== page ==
“The big deal for competitors on Sunday is the return of Harrison’s Hill, a 600-foot climbing event that at its steepest is a perilous 65-degree incline that most conquer in less than 60 seconds”, said Skip Horne, the former owner of Skip’s at Carnegie, the park’s concessions stand and also a former event sponsor (the Horne family’s last event will be at Carnegie on March 17th).

Horne said. “Back in the 1970s, it was first climbed by a guy named Bill Harrison. Some  years ago, it was closed off (by state park officials) because we used it too much. Now, with a new regime, we can use it again. It’s an awesome hill.”

“This is like something you see at the X-Games,” said Harold Waddell the defending champion.

Qualifying will begin at 9am on Saturday and the National will run from 9am-5pm on Sunday. The country’s best Nitro-burning motorcycle riders will make their way to this event from all parts of the country.” This is going to be an incredible event,” said  multi-time Hill climb World Champion Kerry Peterson. It has been said that more than 200 riders are expected to attend as they chase after over $100,000 in cash and prizes in the series.

This will be our chance to show off our best Carnegie riders. They are the ones who know the Carnegie terrain most intimately even if they have never attempted to climb this particular hill. They have proven to be some of the best hill climbers in Northern California and are mostly long time Carnegie riders. You can’t ride at Carnegie without being exposed to the most gnarly hills on the west coast. They say that if you can ride Carnegie you can ride anywhere. Come and watch some of our best riders try to beat the national champions.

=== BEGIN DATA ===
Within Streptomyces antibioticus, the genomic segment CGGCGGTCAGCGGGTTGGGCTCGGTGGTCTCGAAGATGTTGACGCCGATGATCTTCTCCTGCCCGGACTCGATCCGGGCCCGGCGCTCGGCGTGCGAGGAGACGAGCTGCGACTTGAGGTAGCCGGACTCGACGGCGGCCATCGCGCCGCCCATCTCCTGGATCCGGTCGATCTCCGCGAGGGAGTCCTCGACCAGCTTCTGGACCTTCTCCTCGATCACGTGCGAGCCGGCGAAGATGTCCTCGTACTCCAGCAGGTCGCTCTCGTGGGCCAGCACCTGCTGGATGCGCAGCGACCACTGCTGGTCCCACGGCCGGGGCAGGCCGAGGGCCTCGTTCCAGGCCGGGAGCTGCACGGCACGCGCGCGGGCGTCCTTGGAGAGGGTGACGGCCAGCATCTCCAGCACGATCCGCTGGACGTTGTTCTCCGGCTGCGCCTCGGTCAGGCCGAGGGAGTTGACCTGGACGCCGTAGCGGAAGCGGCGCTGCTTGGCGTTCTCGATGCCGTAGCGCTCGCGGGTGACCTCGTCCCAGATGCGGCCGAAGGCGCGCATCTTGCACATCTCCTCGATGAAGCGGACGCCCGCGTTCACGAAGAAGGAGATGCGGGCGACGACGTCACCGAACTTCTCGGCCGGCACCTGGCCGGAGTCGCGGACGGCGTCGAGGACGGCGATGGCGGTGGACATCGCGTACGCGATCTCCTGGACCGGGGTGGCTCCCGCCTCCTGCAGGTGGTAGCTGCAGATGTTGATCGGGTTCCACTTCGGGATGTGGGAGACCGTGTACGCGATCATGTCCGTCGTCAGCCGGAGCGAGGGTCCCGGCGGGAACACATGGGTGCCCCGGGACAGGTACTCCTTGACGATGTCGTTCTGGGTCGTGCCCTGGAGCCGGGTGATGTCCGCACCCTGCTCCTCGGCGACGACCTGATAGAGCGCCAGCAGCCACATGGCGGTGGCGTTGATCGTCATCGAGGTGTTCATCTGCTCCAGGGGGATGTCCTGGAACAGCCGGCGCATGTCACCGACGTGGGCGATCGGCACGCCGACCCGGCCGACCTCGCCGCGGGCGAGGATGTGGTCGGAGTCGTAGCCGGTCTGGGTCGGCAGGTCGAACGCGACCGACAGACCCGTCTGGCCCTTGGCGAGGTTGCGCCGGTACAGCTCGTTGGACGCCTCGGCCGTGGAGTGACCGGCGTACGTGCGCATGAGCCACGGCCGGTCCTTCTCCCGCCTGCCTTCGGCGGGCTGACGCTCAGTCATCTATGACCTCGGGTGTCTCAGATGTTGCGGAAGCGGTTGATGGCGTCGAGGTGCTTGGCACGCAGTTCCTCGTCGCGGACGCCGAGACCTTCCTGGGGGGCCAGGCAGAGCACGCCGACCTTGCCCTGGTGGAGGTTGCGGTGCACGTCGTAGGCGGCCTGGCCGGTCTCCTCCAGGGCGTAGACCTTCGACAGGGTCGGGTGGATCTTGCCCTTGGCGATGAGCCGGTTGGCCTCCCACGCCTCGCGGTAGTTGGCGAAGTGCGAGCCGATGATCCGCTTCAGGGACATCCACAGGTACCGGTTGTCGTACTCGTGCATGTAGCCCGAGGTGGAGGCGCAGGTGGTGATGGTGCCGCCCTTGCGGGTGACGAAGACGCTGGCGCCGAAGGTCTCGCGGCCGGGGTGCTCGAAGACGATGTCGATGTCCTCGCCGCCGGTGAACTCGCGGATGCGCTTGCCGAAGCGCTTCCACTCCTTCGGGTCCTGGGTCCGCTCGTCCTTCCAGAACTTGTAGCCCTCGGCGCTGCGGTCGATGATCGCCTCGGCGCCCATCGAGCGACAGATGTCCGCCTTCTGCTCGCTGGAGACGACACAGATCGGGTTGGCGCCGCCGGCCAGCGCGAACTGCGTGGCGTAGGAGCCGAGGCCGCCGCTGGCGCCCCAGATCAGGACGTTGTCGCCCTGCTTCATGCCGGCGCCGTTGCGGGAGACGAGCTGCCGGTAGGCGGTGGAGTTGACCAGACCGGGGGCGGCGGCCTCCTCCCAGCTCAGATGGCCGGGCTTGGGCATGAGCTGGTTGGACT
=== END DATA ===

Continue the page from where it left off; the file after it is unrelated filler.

For the opening round of the NAHA RacerX Suzuki Hillclimb Nationals, Adult tickets are $15, Kids 7-12 are $10 Kids 6 and under are free. Gates open at 7am on both Saturday and Sunday. About N.A.H.A.: The North American Hillclimbers Association is a non-profit membership organization whose events are sanctioned by the American Motorcyclist Association.

27331755_10155115631450796_2028300249003742908_n The Horne family is celebrating their 20th and last year promoting hill climbs at Carnegie.  This hill climb and verticross event is scheduled for March 17, 2018. It will be a one day event but if it rains on Saturday it will be rescheduled for Sunday. See:

This is the result of the ending of a family dynasty. The Horne family has done this for a long, long time. Most folks don’t remember a time before Skip Horne was synonymous with competitive hill climbing at Carnegie. They will all be dearly missed.


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Kacy Martinez wins the 2017 Hare Scrambles Championship and Gets Ready for the 2018 EnduroCross Championship

Kacy Martinez sets her sights on capturing a first-ever AMA EnduroCross Championship aboard the KTM 150 XC-W, while also competing in the full AMA Big 6 Grand Prix Series aboard the KTM 250 XC-F.

Her father, Mark Martinez, is her greatest fan with the exception of her husband, Travis Coy, who races at the same high level. In the beginning her father took her riding at the local riding areas near where they lived in Northern California (Carnegie). She started riding when she was just a young girl and rode with her father and then with other young people. It wasn’t long before her father signed her up for cross country races as she got better and faster. From there she took off like a streak of lightening and has won multiple off road championships in the women’s professional class.

It never ends:  With her and her teammates third place finish at the International Six Days Enduro and fresh off her first-ever AMA National Hare & Hound Championship, Kacy Martinez will shift gears and set her sight on the EnduroCross championship. Here is the video of X Games EnduroCross event that she won

We wish Kacy the  best in the coming year. She has never let down her fans and she appears to be invincible. She has learn t to overcomes almost all obstacles that she encounters: A good example right here is how she passed the lapper with patience, and aggression where it counts.